After nuclear holocaust, we’ll go to heaven as martyrs; attackers will die as sinners – Putin

If any nation decides to attack Russia with nuclear weapons, it may end life on Earth; but unlike the aggressors, the Russians are sure to go to heaven, President Vladimir Putin has said.

“Any aggressor should know that retribution will be inevitable and he will be destroyed. And since we will be the victims of his aggression, we will be going to heaven as martyrs. They will simply drop dead, won’t even have time to repent,” Putin said during a session of the Valdai Club in Sochi.

He added that Russia’s nuclear forces are not tailored for a pre-emptive strike, and exist as a second-strike capability meant to deter an attack by a foreign nation.

The Russian nuclear doctrine allows for the use of this weapon in a conventional conflict, but only if Russia’s existence is at stake. This presumably gives the Russian military a loophole to use tactical nuclear weapons in the case of a large-scale invasion. The self-imposed restrictions are less harsh than a complete ‘no-first-use’ pledge, which was dropped by Moscow in 1993.

The US’ latest nuclear posture review says that Washington may use nuclear weapons in response to a non-nuclear attack on itself or its allies. It remains vague about the exact circumstances that may trigger such an action. This gave rise to speculation that even a cyberattack may permit a nuclear response. Meanwhile, a call for the creation of small-yield submarine-launched missiles and nuclear-capable sea-launched cruise missiles have only added to concerns that the US is stocking up for some kind of large-scale conflict.

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Afghanistan suicide blast in Kabul kills 48, injures 67 – Health Ministry

A suicide blast in the Afghanistan capital of Kabul has killed 48 people, the Health Ministry has said. A further 67 were wounded in the explosion that occurred on Wednesday in a mainly Shi’ite area of the city.

A suspected suicide bomber blew himself up outside an educational center in the western part of the capital.

No one has claimed responsibility for the attack, although Islamic State (formerly ISIS) has previously said it was responsible for attacks on Shi’ite targets.

The incident comes as the government faces pressure over a Taliban attack in the city of Ghazni, which led to five days of fighting in the capital, claiming the lives of hundreds of civilians and members of the security forces.

According to the United Nations, up to 150 civilians have been killed in violence in the strategic provincial capital.

https://cdni.rt.com/files/2018.08/original/5b7438c5dda4c8bf718b456c.jpg An Afghan National Army (ANA) soldier keeps watch at a checkpoint on the Ghazni - Kabul highway. © Reuters/ Mohammad Ismail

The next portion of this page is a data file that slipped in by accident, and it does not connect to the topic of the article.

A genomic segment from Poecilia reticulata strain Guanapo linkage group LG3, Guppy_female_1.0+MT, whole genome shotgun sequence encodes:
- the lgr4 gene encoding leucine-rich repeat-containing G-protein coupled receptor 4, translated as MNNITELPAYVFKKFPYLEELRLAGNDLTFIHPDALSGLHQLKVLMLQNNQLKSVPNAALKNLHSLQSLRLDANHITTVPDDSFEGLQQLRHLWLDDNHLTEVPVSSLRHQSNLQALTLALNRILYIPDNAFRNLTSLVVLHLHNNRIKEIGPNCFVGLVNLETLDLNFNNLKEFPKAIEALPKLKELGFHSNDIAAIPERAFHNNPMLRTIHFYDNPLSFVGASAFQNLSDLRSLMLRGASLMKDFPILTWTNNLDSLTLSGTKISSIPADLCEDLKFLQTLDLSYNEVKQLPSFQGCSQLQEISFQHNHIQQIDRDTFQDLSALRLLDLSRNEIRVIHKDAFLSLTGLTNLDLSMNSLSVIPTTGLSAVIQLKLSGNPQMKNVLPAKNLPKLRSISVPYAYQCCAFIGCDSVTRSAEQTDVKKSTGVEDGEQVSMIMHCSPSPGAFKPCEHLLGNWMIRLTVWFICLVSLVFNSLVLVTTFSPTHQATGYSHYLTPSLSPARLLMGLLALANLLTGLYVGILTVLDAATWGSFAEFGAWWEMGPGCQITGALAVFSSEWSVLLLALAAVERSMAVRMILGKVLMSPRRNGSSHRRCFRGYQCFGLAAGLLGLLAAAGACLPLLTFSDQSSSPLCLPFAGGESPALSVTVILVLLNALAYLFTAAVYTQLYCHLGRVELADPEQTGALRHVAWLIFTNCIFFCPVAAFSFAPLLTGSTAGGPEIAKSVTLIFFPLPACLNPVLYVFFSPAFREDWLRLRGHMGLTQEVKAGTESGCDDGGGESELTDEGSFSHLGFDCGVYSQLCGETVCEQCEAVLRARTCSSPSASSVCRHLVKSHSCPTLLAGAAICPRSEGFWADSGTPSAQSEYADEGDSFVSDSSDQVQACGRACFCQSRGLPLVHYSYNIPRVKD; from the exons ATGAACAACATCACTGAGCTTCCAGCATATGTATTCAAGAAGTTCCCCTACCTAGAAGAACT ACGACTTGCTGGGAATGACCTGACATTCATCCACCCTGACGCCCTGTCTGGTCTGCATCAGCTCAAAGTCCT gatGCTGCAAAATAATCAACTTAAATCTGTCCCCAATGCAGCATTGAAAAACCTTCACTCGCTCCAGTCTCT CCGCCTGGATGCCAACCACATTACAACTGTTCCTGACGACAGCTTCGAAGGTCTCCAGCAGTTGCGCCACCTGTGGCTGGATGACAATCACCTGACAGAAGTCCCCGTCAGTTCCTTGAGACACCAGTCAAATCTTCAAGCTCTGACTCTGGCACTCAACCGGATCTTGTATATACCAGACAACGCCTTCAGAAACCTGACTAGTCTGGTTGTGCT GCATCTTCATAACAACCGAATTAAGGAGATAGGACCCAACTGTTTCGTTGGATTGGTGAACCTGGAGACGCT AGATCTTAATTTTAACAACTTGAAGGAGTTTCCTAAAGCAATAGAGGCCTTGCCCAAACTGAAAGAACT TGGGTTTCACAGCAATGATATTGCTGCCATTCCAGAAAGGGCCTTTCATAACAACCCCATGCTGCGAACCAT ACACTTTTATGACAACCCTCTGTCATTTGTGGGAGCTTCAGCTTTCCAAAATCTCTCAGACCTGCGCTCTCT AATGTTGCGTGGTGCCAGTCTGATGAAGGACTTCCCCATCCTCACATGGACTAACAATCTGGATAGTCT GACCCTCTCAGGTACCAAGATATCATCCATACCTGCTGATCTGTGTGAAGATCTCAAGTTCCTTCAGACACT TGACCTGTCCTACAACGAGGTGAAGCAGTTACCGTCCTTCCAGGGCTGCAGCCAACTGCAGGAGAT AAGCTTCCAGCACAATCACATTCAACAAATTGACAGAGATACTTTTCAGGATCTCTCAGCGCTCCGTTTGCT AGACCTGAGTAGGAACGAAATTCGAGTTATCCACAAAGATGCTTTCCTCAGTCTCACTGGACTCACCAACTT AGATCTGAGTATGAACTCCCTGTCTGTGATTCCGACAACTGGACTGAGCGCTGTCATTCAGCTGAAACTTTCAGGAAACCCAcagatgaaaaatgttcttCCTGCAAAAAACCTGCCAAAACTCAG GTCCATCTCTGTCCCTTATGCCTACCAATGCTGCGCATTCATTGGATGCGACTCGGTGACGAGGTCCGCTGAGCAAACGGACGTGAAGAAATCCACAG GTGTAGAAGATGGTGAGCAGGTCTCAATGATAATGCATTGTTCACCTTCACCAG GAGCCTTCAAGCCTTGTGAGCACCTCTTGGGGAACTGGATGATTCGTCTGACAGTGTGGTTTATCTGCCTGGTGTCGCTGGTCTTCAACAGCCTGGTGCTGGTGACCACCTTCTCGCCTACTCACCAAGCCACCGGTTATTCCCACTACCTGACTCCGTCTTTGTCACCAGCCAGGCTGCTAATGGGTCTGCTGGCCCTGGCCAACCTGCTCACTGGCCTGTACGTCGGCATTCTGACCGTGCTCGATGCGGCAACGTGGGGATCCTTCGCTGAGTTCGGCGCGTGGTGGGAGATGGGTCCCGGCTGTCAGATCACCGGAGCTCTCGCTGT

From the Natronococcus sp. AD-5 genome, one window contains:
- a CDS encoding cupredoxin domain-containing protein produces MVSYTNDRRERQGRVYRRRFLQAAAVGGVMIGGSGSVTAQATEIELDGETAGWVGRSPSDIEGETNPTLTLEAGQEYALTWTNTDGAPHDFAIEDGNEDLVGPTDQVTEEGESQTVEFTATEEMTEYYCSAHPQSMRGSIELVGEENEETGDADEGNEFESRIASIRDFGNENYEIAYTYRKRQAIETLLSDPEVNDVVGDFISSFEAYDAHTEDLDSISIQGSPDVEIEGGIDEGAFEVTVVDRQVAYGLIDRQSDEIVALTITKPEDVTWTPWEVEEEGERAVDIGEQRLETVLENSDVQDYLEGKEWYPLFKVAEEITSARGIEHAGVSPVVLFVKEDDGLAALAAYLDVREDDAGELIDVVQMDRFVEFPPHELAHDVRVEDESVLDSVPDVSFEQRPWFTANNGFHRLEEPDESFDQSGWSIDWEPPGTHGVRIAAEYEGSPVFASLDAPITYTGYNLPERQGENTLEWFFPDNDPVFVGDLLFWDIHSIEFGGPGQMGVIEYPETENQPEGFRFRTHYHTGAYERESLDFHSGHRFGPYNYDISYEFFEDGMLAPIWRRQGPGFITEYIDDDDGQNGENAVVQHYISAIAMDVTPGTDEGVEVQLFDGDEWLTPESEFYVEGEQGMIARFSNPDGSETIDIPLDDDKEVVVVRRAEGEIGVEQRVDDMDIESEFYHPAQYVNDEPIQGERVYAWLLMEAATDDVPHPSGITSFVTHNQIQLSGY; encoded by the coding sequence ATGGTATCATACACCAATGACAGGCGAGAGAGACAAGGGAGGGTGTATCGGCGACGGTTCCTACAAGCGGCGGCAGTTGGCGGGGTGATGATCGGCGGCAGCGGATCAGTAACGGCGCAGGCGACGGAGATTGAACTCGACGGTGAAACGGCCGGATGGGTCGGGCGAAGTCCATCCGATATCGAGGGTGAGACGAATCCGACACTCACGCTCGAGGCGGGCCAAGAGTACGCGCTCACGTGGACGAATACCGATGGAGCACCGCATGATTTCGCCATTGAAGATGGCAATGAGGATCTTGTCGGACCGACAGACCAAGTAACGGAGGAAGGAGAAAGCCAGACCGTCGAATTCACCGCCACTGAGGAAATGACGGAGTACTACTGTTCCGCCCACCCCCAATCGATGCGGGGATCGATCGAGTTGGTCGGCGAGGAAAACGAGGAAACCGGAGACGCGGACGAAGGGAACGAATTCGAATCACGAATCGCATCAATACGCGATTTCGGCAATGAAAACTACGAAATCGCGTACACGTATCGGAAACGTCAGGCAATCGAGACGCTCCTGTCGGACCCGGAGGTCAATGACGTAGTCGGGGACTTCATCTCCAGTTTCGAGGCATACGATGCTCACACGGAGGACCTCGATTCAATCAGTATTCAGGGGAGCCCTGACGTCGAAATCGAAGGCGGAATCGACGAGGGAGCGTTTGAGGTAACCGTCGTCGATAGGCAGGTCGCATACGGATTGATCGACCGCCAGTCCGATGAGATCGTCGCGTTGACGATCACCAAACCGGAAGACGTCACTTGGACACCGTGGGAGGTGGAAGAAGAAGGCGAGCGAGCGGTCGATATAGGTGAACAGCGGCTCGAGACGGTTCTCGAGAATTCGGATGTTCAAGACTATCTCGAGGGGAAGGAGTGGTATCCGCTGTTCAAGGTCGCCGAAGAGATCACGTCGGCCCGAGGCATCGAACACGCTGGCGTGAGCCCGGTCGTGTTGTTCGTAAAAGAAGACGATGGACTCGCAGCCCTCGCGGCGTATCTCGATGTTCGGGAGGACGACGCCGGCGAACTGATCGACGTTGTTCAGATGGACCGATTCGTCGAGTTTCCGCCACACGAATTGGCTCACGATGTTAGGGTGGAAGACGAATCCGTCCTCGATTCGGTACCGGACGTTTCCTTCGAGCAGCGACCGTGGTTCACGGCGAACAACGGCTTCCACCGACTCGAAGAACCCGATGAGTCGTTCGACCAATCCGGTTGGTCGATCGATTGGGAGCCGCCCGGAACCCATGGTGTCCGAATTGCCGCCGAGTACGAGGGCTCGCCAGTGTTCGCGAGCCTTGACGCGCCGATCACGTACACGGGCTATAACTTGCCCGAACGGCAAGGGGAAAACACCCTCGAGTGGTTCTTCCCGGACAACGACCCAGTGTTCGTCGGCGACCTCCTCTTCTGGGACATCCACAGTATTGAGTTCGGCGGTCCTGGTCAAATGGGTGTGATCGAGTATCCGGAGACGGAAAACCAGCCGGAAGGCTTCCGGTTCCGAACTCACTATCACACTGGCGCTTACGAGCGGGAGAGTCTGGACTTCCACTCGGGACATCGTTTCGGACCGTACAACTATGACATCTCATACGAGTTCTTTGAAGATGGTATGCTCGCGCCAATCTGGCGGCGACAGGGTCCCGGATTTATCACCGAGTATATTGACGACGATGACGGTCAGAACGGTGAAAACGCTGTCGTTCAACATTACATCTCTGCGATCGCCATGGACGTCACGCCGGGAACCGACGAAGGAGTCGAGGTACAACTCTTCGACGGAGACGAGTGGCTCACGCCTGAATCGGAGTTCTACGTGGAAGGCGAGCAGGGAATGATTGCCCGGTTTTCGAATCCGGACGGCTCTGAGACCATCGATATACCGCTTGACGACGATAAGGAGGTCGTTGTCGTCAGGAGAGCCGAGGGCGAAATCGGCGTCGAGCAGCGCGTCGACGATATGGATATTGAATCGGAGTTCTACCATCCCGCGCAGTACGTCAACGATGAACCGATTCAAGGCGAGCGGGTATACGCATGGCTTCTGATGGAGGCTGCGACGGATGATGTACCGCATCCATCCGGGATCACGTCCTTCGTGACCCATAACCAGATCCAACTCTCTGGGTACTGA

While Afghanistan’s Defense Ministry claimed that government forces would soon regain control of the city as “Taliban militants had been pushed back,” civilians at the scene say that fighting is ongoing.

“The Taliban are still roaming the streets and using civilians as human shields. They are scattered inside residential areas which cannot be targeted by airstrikes,” Aziz Ullah Hussaini, a shopkeeper, told the Times.

READ MORE: US changing its tune in Afghanistan as 'barbaric' Taliban becomes bulwark against ISIS

Tens of thousands of people have been trapped in the city since the militant group broke its defenses in the early hours of Friday morning.

Meanwhile, a further 17 soldiers were killed in Kabul on Wednesday after Taliban fighters overran a military base in the north of the capital. The assault came as a huge blow to government forces, which were already stretched as they battled the militant group in Ghazni.

The government has been struggling against a Taliban resurgence since NATO troops withdrew in 2014.

NATO troops have since been in Afghanistan leading a non-combat mission to train, advise and assist Afghan security forces.

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Cost of Syria War Destruction Hits US$388 Billion: UN

The figure does not include "human losses resulting from deaths or the loss of human competences and skilled labor due to displacement."

Seven years of relentless conflict in Syria have wreaked destruction that the United Nations said Wednesday has cost the country close to US$400 billion.

RELATED: Syrian Kurds: Damascus Agrees Roadmap For Decentralization

The figure was released after a two-day meeting of more than 50 Syrian and international experts in neighboring Lebanon, hosted by the UN's Economic and Social Commission for Western Asia (ESCWA).

ESCWA said the "volume of destruction in physical capital and its sectoral distribution" had been estimated at more than US$388 billion.

More than half of Syria's pre-war population has fled the country or been displaced internally over the past seven years.

ESCWA said a full report on the impact of the war was due out in September and that the updated estimates reached this week would help inform ongoing discussions on post-conflict Syria.

On the same day, Jordan warned that a severe financial shortfall facing a United Nations agency that helps Palestinian refugees could have a "catastrophic" impact on the lives of millions of refugees in the region.

Foreign Minister Ayman Safadi said after meeting visiting U.N. Relief and Works Agency (UNRWA) Commissioner-General Pierre Krähenbühl the budget crisis facing the agency could deprive refugees of core education, healthcare and food security service that would only "deepen their humanitarian plight."

UNRWA has faced a cash crisis since the United States, long its biggest donor, slashed funding to the agency, providing just $60 million of a promised $365 million this year.